Weed Man set to reach 540 territories, $91M in revenue in 2017

March 15, 2017 -  By
Logo: Weed Man

Weed Man

National lawn care provider Weed Man USA surged in 2016, according to recent statistics shared by the company, and it expects the growth to continue in 2017.

Last year, the company added 44 new territories nationwide, bringing the count to 503 territories. The company also projected it would hit 540 territories by the end of 2017 and increase systemwide sales by 12 percent.

Headshot: Jennifer Lemcke

Jennifer Lemcke

“Weed Man has grown rapidly over the past few years and as our brand awareness has strengthened with it, more consumers are turning to our franchisees to better their lawns,” said Jennifer Lemcke, COO of Turf Holdings, the company that owns the expansion rights for Weed Man USA.

Lemcke noted that 2016 revenues surpassed $91 million, a nearly 10 percent increase over 2015. The company attributed this growth to customer demand; its royalty fee structure, which allowed existing franchisees to add more trucks to the road; and an expansion with independent operators who added the franchise to their existing business. 

“Our existing franchisees account for nearly 75 percent of the new territories we added in 2016,” Lemcke added. “They take pride in being the No. 1 local source for any lawn care needs and are expanding their territories to bring these communities the high-level care businesses and home owners are seeking.”

Weed Man USA ranked No. 2 on the 2016 LM Franchise Best Buys list. The franchise has also been recognized by Forbes, Entrepreneur magazines and Franchise Times as one of the nation’s best franchises.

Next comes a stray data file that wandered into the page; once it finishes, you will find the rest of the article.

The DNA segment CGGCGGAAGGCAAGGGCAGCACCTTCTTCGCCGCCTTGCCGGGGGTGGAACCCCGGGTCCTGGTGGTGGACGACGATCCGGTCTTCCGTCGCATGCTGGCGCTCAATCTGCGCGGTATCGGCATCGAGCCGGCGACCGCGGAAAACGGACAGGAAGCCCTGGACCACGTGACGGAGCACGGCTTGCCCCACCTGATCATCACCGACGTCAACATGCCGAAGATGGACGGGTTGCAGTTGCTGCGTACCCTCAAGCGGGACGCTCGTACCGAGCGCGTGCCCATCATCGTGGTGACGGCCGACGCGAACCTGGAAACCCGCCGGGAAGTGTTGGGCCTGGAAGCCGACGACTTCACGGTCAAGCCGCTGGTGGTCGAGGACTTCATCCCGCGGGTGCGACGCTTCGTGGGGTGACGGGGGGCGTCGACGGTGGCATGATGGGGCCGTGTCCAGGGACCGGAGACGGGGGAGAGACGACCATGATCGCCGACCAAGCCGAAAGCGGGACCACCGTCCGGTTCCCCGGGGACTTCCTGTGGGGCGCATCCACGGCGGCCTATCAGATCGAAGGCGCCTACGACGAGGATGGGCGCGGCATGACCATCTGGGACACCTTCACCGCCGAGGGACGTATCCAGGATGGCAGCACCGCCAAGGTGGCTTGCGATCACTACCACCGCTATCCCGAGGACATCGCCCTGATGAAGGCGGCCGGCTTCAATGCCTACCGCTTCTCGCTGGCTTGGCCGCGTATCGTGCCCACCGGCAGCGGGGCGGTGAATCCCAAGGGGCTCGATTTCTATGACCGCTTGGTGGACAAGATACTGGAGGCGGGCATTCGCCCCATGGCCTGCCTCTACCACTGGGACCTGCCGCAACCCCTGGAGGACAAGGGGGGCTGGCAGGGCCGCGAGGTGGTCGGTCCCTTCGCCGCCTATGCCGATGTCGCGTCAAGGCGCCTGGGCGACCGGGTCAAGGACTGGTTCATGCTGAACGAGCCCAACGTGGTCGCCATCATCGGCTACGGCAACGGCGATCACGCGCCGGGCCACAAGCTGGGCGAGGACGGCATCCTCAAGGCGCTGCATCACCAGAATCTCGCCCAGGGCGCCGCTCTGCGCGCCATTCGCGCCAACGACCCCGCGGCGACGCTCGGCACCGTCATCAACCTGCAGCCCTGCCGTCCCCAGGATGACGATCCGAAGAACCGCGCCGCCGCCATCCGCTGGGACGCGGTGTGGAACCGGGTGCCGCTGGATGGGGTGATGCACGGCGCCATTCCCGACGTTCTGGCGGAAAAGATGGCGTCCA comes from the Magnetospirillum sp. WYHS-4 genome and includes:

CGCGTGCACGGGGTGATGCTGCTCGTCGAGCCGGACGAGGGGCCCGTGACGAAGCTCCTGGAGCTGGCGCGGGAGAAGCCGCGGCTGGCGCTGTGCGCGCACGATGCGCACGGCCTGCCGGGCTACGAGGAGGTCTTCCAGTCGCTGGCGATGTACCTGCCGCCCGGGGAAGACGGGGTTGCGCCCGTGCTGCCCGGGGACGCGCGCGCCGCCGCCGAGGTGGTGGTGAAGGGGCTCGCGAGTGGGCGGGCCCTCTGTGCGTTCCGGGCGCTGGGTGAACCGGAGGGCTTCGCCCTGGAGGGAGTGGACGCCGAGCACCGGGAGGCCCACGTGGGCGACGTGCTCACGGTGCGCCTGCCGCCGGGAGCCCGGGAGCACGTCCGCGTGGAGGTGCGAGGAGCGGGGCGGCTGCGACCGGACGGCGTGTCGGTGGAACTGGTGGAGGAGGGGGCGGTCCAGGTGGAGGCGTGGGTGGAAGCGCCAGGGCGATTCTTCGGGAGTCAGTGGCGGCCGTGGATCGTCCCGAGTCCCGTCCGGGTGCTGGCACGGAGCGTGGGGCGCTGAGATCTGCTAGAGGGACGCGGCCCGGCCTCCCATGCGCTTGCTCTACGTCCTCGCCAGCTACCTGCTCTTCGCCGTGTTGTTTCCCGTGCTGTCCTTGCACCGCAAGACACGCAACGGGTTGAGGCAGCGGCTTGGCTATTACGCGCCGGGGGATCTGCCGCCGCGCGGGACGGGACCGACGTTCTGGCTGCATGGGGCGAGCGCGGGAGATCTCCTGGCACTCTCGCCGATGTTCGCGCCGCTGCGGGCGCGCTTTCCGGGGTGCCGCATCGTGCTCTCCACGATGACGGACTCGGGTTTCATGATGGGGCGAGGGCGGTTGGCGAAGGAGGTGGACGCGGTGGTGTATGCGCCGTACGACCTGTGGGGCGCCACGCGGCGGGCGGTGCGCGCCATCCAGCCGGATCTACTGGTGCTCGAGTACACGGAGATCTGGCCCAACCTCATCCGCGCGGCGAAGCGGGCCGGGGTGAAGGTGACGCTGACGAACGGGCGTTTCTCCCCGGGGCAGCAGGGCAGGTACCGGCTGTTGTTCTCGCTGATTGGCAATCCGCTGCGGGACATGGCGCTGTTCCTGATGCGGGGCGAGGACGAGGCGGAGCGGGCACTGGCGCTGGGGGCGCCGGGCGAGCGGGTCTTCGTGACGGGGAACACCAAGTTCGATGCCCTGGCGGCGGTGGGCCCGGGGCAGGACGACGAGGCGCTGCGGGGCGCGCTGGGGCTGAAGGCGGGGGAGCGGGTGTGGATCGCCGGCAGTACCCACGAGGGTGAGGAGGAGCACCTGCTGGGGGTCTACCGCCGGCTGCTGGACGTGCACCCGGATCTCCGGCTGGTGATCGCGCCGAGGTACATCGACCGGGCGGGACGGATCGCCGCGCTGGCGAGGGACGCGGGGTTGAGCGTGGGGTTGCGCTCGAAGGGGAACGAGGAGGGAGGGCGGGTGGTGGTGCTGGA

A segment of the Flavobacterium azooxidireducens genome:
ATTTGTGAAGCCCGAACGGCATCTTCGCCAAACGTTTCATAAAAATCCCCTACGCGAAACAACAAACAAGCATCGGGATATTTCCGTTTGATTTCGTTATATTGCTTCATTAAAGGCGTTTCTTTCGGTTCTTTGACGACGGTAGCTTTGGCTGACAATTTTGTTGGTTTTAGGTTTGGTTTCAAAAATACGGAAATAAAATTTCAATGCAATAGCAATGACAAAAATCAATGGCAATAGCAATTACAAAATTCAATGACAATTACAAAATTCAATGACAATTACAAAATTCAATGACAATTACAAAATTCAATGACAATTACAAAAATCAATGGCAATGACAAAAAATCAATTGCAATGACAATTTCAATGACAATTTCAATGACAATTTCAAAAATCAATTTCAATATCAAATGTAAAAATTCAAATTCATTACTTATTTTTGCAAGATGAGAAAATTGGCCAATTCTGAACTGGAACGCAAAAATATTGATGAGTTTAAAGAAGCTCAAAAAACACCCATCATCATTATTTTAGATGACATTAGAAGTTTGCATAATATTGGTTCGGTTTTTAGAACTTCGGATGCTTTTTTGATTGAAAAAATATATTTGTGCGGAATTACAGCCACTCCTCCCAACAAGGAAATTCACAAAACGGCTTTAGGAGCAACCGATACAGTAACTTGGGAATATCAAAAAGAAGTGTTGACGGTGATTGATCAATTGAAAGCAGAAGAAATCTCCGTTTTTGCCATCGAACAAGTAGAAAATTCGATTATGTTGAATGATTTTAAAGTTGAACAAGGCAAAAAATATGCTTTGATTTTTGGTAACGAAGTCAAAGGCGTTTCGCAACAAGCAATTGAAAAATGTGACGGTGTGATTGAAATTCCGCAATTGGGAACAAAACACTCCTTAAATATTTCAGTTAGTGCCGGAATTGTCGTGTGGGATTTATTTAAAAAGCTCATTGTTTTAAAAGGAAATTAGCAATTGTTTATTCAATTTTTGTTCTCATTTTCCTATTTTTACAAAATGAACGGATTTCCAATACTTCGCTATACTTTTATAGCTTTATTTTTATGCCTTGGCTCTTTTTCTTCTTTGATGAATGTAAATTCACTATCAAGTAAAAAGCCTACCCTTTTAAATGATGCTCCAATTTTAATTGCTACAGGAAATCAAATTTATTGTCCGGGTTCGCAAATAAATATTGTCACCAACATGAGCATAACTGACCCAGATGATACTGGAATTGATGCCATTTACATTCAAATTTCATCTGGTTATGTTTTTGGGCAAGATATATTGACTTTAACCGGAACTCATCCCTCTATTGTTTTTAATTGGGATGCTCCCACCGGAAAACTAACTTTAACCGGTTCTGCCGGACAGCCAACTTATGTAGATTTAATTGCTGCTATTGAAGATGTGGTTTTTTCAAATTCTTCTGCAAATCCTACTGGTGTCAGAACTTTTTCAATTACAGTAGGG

LM profiled Weed Man USA in its January 2014 cover story.

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3 Comments on "Weed Man set to reach 540 territories, $91M in revenue in 2017"

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  1. Trent Ragar says:

    These Weed Man numbers are about the most um-impressive set of data I have ever seen. They continue to share these huge numbers like they really mean something, but if you do a little math you come up with the real story. $91 Million in revenue spread across 503 territories. Let’s be fair and take out the 44 new territories they added in 2016. That leaves 459 territories contributing to $91 million in revenue. That sounds great doesn’t it? Wrong. If those numbers are accurate that means the average Weed Man territory only does $198,257 in total revenue. As an industry veteran for 12 years, I can honestly tell you that most lawn care technicians do more revenue than that in a single route. Remember, that is the Weed Man average. That means there are many territories doing LESS than this. Please do your homework before purchasing a Weed Man franchise. It is a lot of smoke and mirrors. There are many different options in lawn care franchising as well as tons of resources for the independent route. Whatever you do don’t get caught up in Weed Man’s shiny sales pitch. Do your homework before signing your life away!

  2. Hi Trent,

    Let me begin by introducing myself, Jennifer Lemcke COO of Weed Man USA; thank you for pointing out publicly your interpretation of the numbers. I apologize if they seem misleading that is not our intent. The reason I say publicly, it at least gives me the chance to respond. We report out the numbers as our competitors in this space do; let me explain. We report on territories, territories for Weed Man is defined by a population of up the 150,000, many of our franchisees own multiple territories; and in fact most of our franchisees continue to add territories to their current franchise which speaks volumes for the success of our franchise network.